Ticuna - Sociopolitical Organization



Social Organization. Now as in the past, the Ticuna form a social unit of one culture, one language, and one territory. They are structured in local groups that make up a network of kin relations both internally within the local group and externally with neighboring local groups. Because of certain governmental policies, associations and leadership positions that do not pertain to traditional Ticuna culture are forming within local groups.

Political Organization. In the past, the chiefs of local groups were the heads of large families and were endowed with magical powers, intelligence, and ability to deal with strangers. One of their roles was that of counselor. These traditional chiefs were replaced, through contact with the Whites, by taxáuas in Brazil and by curacas in Peru and Colombia. They became mere figureheads who were manipulated by the group. Now village chiefs are called "captain" in Brazil and "curaca" in the other two countries. Their role is that of spokesmen vis-à-vis official authorities, mediators between their own community and others, and organizers of collective work. Efforts are being made to establish paramount authorities, one in Brazil and one in Colombia.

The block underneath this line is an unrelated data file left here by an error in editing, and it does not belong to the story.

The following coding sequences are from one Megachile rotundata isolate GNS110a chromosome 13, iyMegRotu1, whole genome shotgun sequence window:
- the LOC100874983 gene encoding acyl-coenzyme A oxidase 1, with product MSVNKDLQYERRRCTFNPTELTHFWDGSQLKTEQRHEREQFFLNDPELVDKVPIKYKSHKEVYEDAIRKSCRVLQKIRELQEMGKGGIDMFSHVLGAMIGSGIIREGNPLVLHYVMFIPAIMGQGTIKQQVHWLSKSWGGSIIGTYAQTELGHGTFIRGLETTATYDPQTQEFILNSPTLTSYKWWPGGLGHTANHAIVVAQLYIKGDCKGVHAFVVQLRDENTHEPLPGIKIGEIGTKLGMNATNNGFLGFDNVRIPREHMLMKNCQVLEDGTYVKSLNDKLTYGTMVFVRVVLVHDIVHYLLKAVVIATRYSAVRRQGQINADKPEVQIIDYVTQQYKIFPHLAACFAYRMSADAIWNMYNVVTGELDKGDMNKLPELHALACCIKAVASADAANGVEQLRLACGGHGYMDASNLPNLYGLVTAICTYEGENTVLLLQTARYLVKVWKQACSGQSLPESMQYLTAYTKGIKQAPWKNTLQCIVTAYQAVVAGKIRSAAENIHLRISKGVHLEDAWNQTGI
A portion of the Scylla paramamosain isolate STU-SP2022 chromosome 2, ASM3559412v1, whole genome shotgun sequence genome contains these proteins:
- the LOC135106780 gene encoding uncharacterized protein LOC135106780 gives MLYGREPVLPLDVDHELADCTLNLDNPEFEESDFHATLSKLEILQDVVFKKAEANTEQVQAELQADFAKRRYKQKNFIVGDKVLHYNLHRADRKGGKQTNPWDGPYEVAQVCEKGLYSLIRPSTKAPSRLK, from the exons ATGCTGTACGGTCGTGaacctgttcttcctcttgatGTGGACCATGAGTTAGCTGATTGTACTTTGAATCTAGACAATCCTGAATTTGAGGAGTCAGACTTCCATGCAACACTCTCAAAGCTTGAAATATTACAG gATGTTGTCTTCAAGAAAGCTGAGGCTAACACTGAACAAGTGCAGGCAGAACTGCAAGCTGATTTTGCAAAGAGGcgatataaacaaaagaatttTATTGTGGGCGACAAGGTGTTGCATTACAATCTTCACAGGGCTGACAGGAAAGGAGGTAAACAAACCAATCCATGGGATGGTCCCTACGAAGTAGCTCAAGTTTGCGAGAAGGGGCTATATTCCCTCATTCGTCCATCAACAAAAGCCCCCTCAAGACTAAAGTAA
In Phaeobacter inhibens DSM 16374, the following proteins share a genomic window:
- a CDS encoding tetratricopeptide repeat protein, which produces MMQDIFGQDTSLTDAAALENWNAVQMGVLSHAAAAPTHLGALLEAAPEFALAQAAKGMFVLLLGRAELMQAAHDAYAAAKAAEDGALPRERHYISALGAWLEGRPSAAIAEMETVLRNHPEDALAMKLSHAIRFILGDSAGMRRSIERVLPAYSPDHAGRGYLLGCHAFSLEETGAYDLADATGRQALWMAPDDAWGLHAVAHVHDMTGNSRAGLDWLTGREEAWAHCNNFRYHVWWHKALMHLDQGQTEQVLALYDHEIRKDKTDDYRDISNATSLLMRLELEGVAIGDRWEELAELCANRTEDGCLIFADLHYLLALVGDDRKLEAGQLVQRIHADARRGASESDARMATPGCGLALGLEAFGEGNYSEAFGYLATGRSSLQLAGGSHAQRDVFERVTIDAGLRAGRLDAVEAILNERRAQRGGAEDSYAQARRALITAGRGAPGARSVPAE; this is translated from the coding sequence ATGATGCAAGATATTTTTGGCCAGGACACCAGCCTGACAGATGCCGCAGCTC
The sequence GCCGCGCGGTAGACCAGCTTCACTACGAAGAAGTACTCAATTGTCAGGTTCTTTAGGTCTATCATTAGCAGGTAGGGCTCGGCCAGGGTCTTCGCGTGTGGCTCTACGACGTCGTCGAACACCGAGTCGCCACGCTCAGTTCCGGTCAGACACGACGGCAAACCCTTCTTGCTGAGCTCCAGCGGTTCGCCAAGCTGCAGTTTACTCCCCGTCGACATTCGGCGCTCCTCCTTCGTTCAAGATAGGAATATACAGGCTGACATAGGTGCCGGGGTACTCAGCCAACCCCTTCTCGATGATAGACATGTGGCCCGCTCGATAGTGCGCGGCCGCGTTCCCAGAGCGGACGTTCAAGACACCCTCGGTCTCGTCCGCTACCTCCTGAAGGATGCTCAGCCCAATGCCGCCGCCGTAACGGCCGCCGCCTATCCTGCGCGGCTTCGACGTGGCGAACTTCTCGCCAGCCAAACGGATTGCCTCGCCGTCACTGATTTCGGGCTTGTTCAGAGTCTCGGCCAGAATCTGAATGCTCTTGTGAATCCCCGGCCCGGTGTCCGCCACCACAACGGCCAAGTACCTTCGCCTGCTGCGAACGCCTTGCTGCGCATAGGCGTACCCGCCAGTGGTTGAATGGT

Social Control. The most important forms of social control are gossip, social alienation, and sorcery. The shamanic institution among the Ticuna is disappearing because of interference of Catholics and Protestants. The greatest fear, however, lies in the possible retaliation by supernatural powers against those who break the law, especially the rules against incest. Until the middle of the twentieth century, the punishment for incest was death. If there is a homicide by sorcery and the guilty party has been identified, it will be incumbent upon the dead person's relatives to avenge the murder. The Ticuna judicial system has been modified in many ways, and in certain cases its operation is left to others.

Conflict. The first contact with Europeans did not directly affect the Ticuna. In the eighteenth and nineteenth centuries, although contact intensified, bloodshed was minimal because of the pacific disposition of the Indians. At the beginning of the twentieth century, the population was redistributed according to the interests of the outside "bosses." This change led to the rupture of old alliances and the opening of new frontiers. Gradual colonization, emphasized since the 1950s, has generated intercultural contact, which precipitated, among other repercussions, the gradual introduction of a market economy, a decrease in natural resources, the overpopulation of some areas, and ethnic mixing. Serious conflicts over land have led to bloodshed. Internally, conflicts occur in local groups between Catholic and evangelical Ticuna: the former want to retain their traditional rituals, which the latter consider sinful. Another point of conflict concerns unions between White men and Ticuna women, because the former tend to impose their social norms on their in-laws.


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